“One thing that struck me while interviewing virtually all of the Israelis was how bitter they were about the situation where the Ultra Orthodox don’t serve in the army,” Larkin explained.  “There was a lot of anger on that issue, I felt it had to be included in the film because it kept coming up in every single interview.  The general consensus was that it wasn’t fair that this section of society didn’t contribute, whether that be through army service or taxes.”

When interviewing Palestinians, Larkin also recorded a discussion about domestic violence in the Balata refugee camp and the effects the separation wall in the West Bank is having on the environment.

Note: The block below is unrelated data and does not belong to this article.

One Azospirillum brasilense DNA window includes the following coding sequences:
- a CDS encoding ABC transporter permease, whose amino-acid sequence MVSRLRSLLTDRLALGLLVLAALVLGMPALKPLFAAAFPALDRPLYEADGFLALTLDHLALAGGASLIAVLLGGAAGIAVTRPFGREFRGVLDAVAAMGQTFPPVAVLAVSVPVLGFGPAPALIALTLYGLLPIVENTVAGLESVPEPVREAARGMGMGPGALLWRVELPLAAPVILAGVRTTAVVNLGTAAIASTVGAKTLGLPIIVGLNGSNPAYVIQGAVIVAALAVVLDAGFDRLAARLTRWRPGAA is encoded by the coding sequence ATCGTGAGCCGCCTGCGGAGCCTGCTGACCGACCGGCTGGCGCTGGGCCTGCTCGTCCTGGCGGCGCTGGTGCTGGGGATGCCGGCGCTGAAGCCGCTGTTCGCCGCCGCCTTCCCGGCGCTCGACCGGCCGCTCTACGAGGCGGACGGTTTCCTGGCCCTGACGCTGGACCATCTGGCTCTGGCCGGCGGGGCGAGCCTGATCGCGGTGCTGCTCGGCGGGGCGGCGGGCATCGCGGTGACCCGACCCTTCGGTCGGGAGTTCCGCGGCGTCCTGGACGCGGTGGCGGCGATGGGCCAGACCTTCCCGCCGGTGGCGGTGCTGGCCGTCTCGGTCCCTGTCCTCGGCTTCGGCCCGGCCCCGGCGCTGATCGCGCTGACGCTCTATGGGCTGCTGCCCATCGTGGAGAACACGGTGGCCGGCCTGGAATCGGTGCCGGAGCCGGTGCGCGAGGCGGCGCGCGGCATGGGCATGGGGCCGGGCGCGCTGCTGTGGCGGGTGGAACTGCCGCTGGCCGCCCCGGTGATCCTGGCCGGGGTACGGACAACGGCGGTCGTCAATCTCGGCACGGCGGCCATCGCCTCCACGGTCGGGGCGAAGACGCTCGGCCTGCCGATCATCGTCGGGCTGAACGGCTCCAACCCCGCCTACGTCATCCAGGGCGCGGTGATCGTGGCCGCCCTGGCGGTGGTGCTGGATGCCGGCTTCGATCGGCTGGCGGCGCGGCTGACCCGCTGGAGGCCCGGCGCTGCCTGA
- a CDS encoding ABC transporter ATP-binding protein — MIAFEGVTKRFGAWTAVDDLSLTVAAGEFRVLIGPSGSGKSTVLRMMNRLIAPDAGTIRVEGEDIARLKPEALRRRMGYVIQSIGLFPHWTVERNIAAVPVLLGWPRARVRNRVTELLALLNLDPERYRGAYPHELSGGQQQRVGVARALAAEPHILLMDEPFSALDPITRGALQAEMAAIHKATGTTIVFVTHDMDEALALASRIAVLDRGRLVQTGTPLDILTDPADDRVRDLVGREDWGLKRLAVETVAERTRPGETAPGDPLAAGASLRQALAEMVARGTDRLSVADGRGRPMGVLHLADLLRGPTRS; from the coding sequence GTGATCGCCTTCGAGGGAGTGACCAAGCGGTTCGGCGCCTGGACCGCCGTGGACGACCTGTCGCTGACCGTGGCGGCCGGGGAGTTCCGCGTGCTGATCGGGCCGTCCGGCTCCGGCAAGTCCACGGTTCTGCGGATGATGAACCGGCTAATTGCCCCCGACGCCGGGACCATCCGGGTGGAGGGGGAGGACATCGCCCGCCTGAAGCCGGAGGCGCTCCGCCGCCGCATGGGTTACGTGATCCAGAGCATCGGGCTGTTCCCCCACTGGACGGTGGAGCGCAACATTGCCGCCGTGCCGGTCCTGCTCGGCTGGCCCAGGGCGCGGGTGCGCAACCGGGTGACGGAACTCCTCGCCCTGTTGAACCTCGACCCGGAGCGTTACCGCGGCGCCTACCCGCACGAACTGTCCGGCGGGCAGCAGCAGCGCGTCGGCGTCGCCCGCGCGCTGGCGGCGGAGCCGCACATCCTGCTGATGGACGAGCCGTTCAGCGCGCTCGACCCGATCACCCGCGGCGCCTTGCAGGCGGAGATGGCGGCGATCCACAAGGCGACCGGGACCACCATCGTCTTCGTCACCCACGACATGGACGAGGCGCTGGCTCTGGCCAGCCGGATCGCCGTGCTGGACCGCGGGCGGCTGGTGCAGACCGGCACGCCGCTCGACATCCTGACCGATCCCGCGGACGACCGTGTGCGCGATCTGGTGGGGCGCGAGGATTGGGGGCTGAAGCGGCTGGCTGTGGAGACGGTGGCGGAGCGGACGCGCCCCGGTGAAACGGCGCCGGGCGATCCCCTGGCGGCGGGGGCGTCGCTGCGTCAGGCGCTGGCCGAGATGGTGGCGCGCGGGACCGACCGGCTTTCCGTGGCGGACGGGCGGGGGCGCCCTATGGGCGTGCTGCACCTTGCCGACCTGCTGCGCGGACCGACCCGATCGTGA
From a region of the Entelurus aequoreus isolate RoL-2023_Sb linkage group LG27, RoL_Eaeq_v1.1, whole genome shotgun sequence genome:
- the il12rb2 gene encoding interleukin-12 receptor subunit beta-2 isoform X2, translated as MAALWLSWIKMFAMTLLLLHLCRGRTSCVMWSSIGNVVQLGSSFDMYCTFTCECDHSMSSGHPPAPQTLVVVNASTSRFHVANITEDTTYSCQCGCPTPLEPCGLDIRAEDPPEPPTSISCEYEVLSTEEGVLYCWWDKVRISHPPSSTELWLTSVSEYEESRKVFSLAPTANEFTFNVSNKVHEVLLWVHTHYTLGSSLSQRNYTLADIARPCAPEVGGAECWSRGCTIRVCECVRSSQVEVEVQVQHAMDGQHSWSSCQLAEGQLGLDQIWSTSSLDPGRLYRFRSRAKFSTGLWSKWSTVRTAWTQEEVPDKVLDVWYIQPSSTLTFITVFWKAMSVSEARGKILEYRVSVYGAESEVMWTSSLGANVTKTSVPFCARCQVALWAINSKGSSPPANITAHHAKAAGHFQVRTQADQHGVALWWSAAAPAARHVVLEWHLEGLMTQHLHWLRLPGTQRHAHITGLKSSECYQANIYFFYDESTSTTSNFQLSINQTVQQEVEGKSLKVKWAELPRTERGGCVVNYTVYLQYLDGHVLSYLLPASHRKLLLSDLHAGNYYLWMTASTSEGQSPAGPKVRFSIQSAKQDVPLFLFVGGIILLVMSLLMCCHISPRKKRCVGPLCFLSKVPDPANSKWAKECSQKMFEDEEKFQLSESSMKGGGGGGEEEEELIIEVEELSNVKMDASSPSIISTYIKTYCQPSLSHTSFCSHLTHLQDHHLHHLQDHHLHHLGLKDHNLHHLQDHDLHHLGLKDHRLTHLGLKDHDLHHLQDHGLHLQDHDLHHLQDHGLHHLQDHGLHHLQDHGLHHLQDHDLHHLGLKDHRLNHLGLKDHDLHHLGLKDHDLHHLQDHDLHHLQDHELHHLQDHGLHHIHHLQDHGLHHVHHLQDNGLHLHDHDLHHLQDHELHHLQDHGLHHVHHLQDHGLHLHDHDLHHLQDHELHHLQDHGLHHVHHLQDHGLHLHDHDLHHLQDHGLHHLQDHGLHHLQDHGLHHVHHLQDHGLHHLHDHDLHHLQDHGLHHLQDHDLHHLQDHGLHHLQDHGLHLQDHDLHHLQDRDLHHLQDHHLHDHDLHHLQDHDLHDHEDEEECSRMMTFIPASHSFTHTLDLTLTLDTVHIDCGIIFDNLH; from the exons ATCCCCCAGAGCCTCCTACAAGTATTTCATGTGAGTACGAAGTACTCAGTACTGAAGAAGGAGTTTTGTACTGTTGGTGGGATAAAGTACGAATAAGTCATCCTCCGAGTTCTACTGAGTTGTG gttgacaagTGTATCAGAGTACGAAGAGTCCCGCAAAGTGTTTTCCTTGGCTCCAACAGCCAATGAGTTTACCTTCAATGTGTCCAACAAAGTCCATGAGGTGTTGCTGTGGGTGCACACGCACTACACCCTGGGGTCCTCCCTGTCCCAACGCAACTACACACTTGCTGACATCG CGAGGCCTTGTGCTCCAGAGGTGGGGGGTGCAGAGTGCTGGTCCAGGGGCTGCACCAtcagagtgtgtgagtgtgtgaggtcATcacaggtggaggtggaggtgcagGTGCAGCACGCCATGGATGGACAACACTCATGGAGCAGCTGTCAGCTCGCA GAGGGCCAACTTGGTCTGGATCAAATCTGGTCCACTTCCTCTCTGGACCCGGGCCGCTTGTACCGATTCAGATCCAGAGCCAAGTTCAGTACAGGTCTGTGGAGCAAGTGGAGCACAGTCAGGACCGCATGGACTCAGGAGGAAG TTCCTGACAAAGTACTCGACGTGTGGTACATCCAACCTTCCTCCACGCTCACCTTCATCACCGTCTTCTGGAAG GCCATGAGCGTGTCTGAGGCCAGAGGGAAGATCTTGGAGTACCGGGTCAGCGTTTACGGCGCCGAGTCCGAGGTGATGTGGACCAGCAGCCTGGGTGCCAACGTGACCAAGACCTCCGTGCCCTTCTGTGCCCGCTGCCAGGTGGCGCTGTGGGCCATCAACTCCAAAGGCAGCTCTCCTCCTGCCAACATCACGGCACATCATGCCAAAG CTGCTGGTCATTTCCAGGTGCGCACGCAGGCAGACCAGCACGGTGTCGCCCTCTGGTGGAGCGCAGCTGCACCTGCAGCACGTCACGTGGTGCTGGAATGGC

As well as meeting Israeli and Palestinian members of the public, Larkin also met with Ultra Orthodox families who believe they have a biblical entitlement to East Jerusalem. He was also shocked by what Hind Khoury, the former Palestinian ambassador to France said about suicide bombings: “I was personally quite shocked by this woman who first went to great lengths to tell us what a westernised and modern woman she was, then refuse to condemn the suicide bombers actions as criminal.  Not only that but to label them martyrs!”

The original cut ran for seven hours and it was reduced to 83 minutes. After screenings in Dublin, London, Krakow, Ottawa, Montreal and Ontario, it is hoped to be released to more film festivals this autumn. Canamedia is responsible for the DVD release.